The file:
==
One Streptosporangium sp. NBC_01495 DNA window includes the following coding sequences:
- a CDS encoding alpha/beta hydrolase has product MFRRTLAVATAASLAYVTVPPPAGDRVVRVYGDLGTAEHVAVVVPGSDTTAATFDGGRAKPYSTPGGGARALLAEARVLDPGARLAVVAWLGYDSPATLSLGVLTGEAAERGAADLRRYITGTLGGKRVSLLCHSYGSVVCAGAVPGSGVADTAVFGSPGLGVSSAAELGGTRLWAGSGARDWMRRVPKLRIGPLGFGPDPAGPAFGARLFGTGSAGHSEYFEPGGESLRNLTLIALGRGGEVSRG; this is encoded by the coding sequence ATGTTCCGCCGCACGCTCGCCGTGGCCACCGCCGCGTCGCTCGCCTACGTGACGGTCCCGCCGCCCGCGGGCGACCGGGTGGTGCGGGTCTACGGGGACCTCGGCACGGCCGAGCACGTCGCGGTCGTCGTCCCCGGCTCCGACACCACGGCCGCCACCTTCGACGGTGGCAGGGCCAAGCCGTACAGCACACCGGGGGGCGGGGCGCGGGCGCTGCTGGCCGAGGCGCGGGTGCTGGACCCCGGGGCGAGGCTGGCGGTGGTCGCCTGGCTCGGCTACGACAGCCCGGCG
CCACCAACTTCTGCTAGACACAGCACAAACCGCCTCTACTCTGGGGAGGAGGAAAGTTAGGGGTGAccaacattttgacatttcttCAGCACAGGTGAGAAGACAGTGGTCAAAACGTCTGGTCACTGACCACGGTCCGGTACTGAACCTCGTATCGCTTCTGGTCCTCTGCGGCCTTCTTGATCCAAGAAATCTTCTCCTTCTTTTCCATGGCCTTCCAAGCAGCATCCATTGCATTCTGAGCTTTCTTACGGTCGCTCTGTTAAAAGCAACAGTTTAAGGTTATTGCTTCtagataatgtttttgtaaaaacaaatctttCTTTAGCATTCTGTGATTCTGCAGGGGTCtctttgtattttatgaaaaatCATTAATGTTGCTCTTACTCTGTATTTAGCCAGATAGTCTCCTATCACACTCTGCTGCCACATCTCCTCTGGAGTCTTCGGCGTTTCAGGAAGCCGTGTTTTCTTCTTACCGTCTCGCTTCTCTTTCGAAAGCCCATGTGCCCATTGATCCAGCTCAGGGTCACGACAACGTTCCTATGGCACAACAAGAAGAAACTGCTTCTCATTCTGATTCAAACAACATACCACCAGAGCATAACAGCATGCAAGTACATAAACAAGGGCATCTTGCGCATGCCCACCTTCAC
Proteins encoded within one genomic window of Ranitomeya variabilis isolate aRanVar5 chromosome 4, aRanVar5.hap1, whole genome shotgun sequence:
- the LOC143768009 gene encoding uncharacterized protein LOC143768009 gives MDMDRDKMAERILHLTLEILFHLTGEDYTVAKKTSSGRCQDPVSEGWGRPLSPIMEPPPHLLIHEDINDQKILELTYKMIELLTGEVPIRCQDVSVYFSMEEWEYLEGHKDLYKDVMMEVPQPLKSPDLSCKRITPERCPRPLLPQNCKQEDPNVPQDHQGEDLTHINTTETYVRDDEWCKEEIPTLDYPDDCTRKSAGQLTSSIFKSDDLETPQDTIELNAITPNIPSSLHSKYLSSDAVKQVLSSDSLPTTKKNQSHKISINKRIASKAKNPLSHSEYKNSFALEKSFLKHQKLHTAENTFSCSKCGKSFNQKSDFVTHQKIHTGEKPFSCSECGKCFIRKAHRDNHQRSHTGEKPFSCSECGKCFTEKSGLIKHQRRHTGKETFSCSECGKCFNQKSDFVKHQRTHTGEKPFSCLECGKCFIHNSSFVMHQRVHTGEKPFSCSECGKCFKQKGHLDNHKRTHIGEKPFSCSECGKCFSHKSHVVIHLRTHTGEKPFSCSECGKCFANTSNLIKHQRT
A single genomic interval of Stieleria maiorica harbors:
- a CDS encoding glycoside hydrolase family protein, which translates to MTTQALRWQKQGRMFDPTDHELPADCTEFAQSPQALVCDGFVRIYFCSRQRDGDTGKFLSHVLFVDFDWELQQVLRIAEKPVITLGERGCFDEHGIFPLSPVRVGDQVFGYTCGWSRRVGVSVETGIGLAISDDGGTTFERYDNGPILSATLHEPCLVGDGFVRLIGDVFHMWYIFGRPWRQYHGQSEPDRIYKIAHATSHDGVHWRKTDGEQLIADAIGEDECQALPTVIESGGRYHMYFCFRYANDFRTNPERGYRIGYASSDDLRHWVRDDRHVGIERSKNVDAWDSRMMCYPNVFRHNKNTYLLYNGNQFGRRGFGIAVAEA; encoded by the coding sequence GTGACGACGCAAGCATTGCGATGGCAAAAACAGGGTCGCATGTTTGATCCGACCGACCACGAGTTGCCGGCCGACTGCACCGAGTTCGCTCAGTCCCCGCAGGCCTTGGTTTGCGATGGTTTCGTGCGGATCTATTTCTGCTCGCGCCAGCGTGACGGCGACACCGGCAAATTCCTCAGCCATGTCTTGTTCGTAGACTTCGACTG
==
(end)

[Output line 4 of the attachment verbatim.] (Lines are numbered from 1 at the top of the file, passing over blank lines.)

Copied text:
Proteins encoded within one genomic window of Ranitomeya variabilis isolate aRanVar5 chromosome 4, aRanVar5.hap1, whole genome shotgun sequence: